And the final drawing of the day is below.

Art is personal and we all have our own way of doing things.  It’s so interesting that, although we are taught the same thing, how our minds and bodies put it out on paper can be so different.

I’ve also realized that I never have had a drawing course, or read a book, that says “Do it this way!”  Technical mastery is not just in knowing how your medium works, but also how to render the real world around you.  This mastery becomes a jumping-off point to your own adventrues.

Pencil Time

After my attempts at a portrait of a person, the realization was that my shading skills are not really good.  Also, my Pencil Portraits class recommences on 2/17, so I thought it might be a worthwhile endeavor to work with a pencil, and work on value with the pencil.  This certainly will benefit any studies I do in the Pencil Portraits class, and perhaps get it into my thick skull to think a lot more about gradation and value than I do!  (Magpie Brain loves bright colors.)

I am very fond of the books by Alphonso Dunn on ink drawing.  His work is phenomenal, and I have learned a lot through his exercises.  Given this, I decided to apply some of his studies to pencil work rather than ink.  All of these exercises come from his Pen and Ink Drawing Workbook.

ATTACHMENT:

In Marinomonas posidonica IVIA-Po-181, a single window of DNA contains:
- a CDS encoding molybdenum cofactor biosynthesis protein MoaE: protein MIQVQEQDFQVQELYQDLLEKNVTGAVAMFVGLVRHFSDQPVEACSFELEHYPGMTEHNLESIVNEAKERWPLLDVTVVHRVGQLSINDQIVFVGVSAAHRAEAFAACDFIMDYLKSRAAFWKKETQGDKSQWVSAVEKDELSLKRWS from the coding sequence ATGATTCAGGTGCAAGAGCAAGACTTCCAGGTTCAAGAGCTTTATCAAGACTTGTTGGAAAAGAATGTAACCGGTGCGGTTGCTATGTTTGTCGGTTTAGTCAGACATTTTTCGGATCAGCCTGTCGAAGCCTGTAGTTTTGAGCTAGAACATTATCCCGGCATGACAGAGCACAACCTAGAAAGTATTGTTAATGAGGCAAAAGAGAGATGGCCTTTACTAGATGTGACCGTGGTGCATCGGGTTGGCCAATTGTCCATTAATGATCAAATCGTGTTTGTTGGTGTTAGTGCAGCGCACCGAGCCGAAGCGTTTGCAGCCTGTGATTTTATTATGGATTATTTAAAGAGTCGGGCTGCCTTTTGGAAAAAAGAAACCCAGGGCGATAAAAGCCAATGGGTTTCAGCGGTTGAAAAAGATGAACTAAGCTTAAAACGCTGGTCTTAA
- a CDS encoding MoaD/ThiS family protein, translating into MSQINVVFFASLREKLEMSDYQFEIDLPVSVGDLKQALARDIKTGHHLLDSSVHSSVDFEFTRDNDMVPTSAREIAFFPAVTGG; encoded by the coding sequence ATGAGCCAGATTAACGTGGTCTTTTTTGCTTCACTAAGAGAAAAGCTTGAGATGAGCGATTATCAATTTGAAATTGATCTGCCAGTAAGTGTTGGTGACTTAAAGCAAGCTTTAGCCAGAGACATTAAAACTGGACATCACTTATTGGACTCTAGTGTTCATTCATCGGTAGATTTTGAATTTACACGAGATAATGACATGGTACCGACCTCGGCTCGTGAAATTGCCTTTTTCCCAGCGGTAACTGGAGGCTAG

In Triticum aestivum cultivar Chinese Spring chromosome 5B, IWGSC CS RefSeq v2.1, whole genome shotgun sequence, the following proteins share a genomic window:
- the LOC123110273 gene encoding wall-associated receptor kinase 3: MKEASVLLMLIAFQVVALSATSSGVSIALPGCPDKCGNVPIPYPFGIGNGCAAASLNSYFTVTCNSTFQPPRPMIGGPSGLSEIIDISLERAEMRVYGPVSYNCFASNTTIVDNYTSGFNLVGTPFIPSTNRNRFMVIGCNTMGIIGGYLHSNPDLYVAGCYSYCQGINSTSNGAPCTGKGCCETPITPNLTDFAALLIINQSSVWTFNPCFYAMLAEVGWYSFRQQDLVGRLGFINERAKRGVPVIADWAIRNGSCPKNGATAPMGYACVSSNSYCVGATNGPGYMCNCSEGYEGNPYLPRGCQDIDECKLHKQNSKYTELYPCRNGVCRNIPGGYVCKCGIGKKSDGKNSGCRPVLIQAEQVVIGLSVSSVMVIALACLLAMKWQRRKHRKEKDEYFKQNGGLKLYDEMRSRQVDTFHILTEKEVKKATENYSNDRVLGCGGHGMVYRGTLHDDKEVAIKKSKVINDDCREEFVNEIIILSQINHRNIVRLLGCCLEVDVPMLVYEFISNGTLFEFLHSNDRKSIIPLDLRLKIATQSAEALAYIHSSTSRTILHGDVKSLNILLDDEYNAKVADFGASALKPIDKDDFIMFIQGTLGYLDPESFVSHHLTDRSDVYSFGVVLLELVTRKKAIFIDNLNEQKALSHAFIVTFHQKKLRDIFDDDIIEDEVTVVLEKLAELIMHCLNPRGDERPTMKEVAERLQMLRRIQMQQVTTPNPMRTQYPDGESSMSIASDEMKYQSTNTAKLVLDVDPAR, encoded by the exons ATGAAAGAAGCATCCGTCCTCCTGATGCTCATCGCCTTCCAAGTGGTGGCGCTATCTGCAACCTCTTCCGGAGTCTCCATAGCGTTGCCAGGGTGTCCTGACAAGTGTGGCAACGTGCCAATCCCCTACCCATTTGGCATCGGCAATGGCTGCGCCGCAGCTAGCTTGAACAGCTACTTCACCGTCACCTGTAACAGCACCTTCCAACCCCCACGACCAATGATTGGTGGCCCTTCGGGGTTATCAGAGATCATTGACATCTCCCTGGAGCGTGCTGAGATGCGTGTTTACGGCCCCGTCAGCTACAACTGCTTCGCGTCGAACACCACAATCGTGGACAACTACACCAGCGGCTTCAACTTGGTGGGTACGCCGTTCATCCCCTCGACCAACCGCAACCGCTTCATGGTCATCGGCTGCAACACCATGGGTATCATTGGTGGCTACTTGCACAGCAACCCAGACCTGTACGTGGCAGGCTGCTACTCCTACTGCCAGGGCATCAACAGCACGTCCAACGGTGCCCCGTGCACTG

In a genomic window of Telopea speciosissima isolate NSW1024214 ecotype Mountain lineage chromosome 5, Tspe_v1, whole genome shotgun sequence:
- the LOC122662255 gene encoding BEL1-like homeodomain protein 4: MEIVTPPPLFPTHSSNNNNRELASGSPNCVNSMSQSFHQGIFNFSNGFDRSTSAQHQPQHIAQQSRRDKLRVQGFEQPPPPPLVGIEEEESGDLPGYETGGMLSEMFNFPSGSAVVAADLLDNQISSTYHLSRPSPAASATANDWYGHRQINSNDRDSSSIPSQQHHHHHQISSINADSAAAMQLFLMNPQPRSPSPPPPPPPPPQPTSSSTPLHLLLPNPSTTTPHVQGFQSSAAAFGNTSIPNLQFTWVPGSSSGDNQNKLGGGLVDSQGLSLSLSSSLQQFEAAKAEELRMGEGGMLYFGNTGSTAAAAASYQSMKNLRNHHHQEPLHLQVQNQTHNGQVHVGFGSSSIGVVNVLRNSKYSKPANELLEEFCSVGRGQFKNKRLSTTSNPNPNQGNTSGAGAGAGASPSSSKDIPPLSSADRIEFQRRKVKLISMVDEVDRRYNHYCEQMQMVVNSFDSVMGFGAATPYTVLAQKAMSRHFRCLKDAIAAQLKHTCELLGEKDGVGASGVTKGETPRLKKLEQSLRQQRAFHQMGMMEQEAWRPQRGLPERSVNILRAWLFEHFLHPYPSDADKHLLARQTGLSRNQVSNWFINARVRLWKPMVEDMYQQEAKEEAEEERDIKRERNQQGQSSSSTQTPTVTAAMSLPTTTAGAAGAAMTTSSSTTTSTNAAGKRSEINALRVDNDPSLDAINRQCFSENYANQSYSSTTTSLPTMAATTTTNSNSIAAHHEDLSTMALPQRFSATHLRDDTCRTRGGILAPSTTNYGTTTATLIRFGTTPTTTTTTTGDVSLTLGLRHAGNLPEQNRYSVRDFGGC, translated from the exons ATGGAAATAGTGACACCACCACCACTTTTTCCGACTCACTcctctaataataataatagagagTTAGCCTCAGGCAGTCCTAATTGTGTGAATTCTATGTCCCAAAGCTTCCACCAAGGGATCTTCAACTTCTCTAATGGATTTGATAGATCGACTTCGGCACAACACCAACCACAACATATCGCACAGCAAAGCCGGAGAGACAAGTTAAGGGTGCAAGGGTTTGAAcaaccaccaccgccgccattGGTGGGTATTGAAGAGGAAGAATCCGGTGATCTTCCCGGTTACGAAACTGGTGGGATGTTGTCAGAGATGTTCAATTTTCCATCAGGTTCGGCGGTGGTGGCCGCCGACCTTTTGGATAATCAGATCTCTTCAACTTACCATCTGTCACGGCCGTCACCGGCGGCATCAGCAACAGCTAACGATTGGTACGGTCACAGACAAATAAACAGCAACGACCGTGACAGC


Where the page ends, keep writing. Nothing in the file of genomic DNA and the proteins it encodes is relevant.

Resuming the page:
Above, is the first one I attempted.  If you look closely, you can see the page numbers in the sketches (enlarge the images by clicking on them).  These studies were outlines with a choice of light direction.  You have to use your imagination!

Shapes and shadows – reflected light, cast shadows, highlights.  Simple forms and then a rather pathetic toucan.

I particularly enjoyed employing the pen-into-pencil of these drawings in Mr. Dunn’s book.  His are obviously rendered in black and white, with shades of grey determined by pen strokes.  Here, I took his studies and applied pencil – graphite – to them.  They include a cabbage (I know, it looks like a brain), mushroom, hammer, and bow tie.  Each has a different set of textures.  I started to visualize where the light source was, and that really helped me start thinking more about what I was doing.

For all of these, I used a 2B pencil and a sketchbook, along with referring to Penn and Ink Drawing Workbook examples.

Eyes and Bottle

I took a few days off from painting and drawing because I needed to work on some sewing and knitting.  Made a couple of masks, and did a major step in a sweater, and those both took a lot more time than I expected.  But, breaking up patterns refreshes you – like a good vacation!

The next lesson in Keys to Drawing is to draw your own eyes!  I can’t see past my nose without my glasses, so it was a bit of a challenge.  Here I am, blindish and glasses-less.

I look pretty darned paranoid here!  My eyes are wide open and I am trying to see what I am looking at in the mirror.

The next one I did with my glasses on.

Hardly stylish, but at least I could see what I was doing!